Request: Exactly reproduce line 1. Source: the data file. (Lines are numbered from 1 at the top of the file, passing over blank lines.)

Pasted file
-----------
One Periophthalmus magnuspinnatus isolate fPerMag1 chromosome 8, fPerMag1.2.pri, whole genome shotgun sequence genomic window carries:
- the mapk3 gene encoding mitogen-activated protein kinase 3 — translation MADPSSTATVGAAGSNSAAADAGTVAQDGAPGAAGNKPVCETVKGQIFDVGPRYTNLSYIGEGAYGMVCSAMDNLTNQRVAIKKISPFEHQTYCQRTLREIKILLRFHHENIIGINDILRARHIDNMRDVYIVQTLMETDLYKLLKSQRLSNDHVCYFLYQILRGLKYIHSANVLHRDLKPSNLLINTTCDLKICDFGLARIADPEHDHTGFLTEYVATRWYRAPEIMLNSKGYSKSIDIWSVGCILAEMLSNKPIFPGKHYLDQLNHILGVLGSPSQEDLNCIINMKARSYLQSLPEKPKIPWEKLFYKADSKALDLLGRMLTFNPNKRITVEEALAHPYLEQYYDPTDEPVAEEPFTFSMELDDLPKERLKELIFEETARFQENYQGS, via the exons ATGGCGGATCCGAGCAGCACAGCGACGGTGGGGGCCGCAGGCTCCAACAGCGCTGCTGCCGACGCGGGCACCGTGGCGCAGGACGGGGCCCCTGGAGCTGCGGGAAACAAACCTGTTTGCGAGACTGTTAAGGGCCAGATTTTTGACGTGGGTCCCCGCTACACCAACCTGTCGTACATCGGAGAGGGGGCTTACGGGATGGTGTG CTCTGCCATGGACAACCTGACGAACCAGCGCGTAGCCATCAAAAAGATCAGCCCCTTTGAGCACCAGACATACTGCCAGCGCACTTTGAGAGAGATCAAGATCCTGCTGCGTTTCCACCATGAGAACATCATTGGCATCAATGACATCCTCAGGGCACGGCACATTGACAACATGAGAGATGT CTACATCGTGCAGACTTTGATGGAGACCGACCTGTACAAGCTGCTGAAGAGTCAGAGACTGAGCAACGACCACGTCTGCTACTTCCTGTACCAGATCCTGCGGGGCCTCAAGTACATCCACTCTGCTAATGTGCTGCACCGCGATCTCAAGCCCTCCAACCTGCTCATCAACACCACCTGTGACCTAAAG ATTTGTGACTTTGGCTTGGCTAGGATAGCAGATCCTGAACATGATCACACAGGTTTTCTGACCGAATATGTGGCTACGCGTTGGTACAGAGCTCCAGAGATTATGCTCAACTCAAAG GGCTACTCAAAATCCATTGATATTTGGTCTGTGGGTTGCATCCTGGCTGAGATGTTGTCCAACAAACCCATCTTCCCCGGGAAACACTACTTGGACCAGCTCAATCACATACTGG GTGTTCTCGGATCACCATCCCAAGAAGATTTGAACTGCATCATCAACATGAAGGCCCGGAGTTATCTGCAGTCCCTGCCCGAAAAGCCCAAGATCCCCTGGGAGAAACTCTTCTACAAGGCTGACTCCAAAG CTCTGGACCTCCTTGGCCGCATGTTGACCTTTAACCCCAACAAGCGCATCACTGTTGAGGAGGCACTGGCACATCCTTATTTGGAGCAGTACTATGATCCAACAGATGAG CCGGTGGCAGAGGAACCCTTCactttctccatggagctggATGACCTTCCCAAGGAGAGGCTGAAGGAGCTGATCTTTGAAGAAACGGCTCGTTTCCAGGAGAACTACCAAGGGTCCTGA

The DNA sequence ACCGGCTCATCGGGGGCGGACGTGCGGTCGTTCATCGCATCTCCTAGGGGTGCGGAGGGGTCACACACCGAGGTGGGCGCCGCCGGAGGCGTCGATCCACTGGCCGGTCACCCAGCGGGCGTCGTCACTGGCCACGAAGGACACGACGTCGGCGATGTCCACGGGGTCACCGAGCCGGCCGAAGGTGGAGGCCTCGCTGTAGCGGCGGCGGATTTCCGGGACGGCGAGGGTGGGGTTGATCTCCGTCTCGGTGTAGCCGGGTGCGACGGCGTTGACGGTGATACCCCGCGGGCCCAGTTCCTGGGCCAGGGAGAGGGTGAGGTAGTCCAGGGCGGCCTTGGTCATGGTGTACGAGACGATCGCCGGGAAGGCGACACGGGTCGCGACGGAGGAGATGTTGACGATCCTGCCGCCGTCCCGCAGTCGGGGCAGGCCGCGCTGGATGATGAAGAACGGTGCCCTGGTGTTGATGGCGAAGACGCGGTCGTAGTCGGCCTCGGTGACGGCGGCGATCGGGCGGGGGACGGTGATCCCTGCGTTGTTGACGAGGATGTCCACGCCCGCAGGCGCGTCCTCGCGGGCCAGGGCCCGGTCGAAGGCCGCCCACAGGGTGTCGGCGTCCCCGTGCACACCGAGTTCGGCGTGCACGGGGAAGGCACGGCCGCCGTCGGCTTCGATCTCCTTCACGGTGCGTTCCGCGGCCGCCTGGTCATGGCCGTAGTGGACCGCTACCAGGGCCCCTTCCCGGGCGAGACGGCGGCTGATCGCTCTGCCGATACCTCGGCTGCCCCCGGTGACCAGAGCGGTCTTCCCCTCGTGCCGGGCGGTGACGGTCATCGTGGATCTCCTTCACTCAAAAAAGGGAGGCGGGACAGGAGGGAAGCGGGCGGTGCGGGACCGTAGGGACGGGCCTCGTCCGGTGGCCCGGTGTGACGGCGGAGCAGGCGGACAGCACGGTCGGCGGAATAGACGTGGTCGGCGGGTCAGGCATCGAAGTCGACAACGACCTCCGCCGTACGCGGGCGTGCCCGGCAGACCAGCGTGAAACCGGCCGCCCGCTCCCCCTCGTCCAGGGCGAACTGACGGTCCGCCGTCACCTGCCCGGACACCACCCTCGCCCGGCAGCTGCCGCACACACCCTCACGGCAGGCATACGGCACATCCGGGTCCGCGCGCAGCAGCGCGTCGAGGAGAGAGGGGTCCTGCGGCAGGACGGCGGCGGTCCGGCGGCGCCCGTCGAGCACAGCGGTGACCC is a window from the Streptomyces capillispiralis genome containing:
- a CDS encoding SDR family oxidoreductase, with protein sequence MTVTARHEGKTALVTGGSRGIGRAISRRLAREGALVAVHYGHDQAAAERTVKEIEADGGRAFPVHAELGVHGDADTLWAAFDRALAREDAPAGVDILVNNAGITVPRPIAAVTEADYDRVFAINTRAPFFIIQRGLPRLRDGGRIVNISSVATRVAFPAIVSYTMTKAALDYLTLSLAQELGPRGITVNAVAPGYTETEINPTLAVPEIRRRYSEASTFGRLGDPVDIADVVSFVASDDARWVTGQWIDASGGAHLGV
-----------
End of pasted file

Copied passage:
One Periophthalmus magnuspinnatus isolate fPerMag1 chromosome 8, fPerMag1.2.pri, whole genome shotgun sequence genomic window carries: